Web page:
"Am I doing the right thing?" To me, the most important thing you can do when considering change is PRAY. Sometimes you may not know the answer right away, and sometimes the answer is start walking, take the first step of faith, and He'll meet you on your road to Emmaus (journey to a better place). As we take that step of faith, God will "order our steps in His word," and place us on the right path. Keep in mind the right path isn't always paved in gold! Sometimes it's paved in broken glass and hot coal! Why? Because there are lessons to be learned when we walk through the fire of our tests. Sometimes adversity IS the right thing, even though we despise it.

Take Daniel, for instance. God allowed him to be put in the lion's den in order to for Daniel to trust him and to teach everyone that God is faithful. God allowed Noah and his family to endure 40 days and 40 nights on a never-ending ocean to also show His faithfulness. Shadrach, Meshach, and Abednego were thrown into a fiery furnace, yet came out smelling like roses (figuratively speaking) after God, again, proved Himself faithful. So, sometimes those hot coals and broken glass pieces you are walking on is God's way of showing Himself faithful to you, teaching you to trust Him, and reassuring you that He will never leave you nor forsake you. Therefore, those tests result in triumphant testimonies! I always say no experience (even bad ones) are wasted. God uses them all to make us stronger, build us up, develop our character, and solidify our trust in Him.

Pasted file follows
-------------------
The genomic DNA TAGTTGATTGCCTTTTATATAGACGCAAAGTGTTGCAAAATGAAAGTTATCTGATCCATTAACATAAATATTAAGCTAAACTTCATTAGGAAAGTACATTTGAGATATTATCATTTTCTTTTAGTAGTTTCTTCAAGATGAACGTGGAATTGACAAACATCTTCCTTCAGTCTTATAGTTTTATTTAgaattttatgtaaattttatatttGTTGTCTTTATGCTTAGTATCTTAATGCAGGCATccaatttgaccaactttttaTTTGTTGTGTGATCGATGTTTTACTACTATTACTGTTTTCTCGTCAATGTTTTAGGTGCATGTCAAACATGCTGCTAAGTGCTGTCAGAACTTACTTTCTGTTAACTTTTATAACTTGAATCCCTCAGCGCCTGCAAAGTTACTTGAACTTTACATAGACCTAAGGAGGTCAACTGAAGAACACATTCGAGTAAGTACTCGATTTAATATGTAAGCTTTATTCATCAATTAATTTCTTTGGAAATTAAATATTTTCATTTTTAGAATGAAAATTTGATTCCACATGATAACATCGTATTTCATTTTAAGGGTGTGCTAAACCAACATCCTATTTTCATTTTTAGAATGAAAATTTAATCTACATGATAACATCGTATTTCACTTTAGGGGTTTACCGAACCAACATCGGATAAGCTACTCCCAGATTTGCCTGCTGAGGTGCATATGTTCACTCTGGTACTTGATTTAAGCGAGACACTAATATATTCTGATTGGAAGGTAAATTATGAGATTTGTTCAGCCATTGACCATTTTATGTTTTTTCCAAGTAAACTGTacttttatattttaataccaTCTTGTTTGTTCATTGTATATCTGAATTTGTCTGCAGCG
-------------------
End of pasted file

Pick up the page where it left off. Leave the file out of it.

"What if it doesn't work out as expected?" Disappointments may come. But, don't assume things will work out exactly as planned or even worse than expected. What happens when things go better than planned? Those little surprises are what we often call "accidental rewards," meaning we didn't realize how rewarding it may be until they happened, and yet, they were unplanned. Worse case scenario, it doesn't work out and you change, again. Just like clothes. So what if it doesn't go as expected? If you dribble food on your shirt, it's frustrating, but it's not the end of the world. Simply go change your shirt.